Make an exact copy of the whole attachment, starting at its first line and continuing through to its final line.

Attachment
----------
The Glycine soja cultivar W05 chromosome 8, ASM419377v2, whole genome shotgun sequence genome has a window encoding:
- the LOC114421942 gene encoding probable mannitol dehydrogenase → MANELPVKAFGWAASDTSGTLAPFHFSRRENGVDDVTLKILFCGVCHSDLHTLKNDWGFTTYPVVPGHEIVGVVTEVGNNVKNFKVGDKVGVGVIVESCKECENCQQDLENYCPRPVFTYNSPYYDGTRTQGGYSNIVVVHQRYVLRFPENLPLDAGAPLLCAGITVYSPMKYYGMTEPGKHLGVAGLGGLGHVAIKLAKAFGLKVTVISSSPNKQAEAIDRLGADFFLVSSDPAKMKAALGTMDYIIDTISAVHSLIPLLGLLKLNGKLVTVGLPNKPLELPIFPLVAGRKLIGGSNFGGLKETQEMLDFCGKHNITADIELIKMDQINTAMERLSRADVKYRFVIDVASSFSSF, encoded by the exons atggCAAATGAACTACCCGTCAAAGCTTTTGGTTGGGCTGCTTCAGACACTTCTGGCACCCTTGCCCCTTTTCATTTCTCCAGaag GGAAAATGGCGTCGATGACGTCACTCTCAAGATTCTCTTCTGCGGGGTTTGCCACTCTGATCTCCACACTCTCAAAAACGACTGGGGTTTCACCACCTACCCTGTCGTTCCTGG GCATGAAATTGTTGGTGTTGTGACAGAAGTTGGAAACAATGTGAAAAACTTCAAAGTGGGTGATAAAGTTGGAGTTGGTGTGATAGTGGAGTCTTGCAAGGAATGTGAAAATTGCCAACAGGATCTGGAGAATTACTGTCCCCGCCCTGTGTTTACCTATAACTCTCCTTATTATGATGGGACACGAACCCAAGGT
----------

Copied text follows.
The Glycine soja cultivar W05 chromosome 8, ASM419377v2, whole genome shotgun sequence genome has a window encoding:
- the LOC114421942 gene encoding probable mannitol dehydrogenase → MANELPVKAFGWAASDTSGTLAPFHFSRRENGVDDVTLKILFCGVCHSDLHTLKNDWGFTTYPVVPGHEIVGVVTEVGNNVKNFKVGDKVGVGVIVESCKECENCQQDLENYCPRPVFTYNSPYYDGTRTQGGYSNIVVVHQRYVLRFPENLPLDAGAPLLCAGITVYSPMKYYGMTEPGKHLGVAGLGGLGHVAIKLAKAFGLKVTVISSSPNKQAEAIDRLGADFFLVSSDPAKMKAALGTMDYIIDTISAVHSLIPLLGLLKLNGKLVTVGLPNKPLELPIFPLVAGRKLIGGSNFGGLKETQEMLDFCGKHNITADIELIKMDQINTAMERLSRADVKYRFVIDVASSFSSF, encoded by the exons atggCAAATGAACTACCCGTCAAAGCTTTTGGTTGGGCTGCTTCAGACACTTCTGGCACCCTTGCCCCTTTTCATTTCTCCAGaag GGAAAATGGCGTCGATGACGTCACTCTCAAGATTCTCTTCTGCGGGGTTTGCCACTCTGATCTCCACACTCTCAAAAACGACTGGGGTTTCACCACCTACCCTGTCGTTCCTGG GCATGAAATTGTTGGTGTTGTGACAGAAGTTGGAAACAATGTGAAAAACTTCAAAGTGGGTGATAAAGTTGGAGTTGGTGTGATAGTGGAGTCTTGCAAGGAATGTGAAAATTGCCAACAGGATCTGGAGAATTACTGTCCCCGCCCTGTGTTTACCTATAACTCTCCTTATTATGATGGGACACGAACCCAAGGT